Tuition Fee Scam: How the Scam Works
Are you a student ready to go back to school or a parent waiting for his/her children to start their education? If yes, beware of a new scam going around this week, which is targeting those who are dealing with tuition fees these days. It adds itself to the list of fraudulent activities related to the educational system, including the scholarship scams and the fake universities and colleges.
Let's look at the following scenario — your phone rings. The caller – who recommends herself as a secretary/admin at the school – says you owe money for the tuition fee. It sounds official, so you pay close attention as you just spent some money. The person informs you that your loan or credit card payment didn't go through. Alternatively, it says that your scholarship or grant you were supposed to receive was canceled. So how does the scam work?
Watch the video below to see the Back to School Scam exposed:Scholarship/Grant Scam Exposed Video
Let's continue, but first, let's see why the scam works for criminals. They look for their victims on social media, where many parents and students post different images and comments related to the school kick-off. In this case, there is no surprise that when the victims receive the call, they relate to the situation. Now let's go back to the call and the crook informing the payment wasn't accepted by the institution.
As the school starts very soon, the caller says that "the administration can't afford to lose any student spots". As a result, you are required to pay instantly whatever the scammer tells the final amount was. Otherwise, the caller says the student (you, your child) will be dropped from their classes. Next, she gives you guidelines on how to wire the cash or even drop off the money, obviously to somebody who has nothing to do with your student's school.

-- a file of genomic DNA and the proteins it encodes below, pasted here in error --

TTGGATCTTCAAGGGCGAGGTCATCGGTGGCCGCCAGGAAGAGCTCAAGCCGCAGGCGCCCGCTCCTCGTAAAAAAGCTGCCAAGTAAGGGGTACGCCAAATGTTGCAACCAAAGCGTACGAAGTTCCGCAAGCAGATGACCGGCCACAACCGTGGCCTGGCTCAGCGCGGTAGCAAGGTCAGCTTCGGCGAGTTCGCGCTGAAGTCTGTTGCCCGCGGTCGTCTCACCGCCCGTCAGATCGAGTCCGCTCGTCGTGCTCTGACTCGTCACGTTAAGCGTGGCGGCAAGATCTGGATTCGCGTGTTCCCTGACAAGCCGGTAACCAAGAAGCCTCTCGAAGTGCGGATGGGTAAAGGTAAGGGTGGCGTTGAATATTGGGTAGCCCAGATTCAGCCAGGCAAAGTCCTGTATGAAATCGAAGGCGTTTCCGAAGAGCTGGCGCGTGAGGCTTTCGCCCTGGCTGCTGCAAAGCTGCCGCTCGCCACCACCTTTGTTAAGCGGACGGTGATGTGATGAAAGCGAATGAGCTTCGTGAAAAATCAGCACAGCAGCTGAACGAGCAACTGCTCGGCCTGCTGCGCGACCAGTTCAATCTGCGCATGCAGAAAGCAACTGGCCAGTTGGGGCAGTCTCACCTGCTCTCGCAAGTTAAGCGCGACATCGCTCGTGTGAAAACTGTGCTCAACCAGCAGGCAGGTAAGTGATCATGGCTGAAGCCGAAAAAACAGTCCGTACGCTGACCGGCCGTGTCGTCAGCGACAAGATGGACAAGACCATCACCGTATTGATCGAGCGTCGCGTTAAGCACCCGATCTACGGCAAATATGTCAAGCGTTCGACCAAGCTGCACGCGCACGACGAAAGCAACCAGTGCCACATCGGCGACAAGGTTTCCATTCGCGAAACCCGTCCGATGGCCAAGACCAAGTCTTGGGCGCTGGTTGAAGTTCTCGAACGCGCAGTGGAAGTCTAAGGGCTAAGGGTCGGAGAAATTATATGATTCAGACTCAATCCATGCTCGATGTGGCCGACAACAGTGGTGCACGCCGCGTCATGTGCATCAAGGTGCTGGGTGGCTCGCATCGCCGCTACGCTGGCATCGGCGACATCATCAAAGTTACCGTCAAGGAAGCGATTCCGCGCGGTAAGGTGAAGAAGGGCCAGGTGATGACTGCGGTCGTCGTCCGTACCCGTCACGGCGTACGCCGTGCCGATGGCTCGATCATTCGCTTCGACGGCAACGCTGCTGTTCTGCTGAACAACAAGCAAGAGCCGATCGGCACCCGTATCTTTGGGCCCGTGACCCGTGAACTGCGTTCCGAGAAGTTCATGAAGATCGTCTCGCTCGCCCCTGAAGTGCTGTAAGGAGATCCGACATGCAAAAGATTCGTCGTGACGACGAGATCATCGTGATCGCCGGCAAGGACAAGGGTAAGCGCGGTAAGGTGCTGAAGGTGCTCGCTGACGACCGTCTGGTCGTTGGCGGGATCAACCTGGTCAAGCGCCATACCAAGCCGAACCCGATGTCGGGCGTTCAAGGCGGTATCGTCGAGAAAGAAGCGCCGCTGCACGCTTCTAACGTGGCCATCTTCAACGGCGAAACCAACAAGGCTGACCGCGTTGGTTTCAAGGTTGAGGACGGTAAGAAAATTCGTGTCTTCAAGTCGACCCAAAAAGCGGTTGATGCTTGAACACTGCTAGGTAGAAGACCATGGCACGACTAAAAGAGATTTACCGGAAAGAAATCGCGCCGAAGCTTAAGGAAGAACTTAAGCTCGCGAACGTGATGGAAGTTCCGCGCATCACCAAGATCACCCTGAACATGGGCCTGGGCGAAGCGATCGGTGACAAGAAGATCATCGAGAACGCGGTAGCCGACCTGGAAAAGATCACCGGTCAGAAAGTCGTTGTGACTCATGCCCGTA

In a different variation of the scam, the pitch is reversed. While knowing your real name and email address, the caller will claim to be having good news in regards to a scholarship or grant that will help your tuition fee payment.
Back To School: Tuition Fee Scam: How To Avoid
Ask the caller as many questions as you can about the school, to find out from the beginning if she is a fake, as sometimes students receive legitimate calls from schools. Tell her also that you have to get the bill in composing – not through email, but rather by strolling into the real school offices. Call the Police and give them the number you are called from.
While students will be dropped from classes for non-installment, it doesn't occur without any forethought, and the school ought to rapidly have the capacity to check past due bills. Besides, no school will instruct you to send the installments using Western Union.
Back To School: Tuition Fee Scam: How To Report
Make your family and friends aware of the Tuition Fee scam by sharing it on social media using the buttons provided. You can also officially report the scammers to the Federal Trade Commission using the link below:Report Scammers To The FTC Here
How to protect yourself more:
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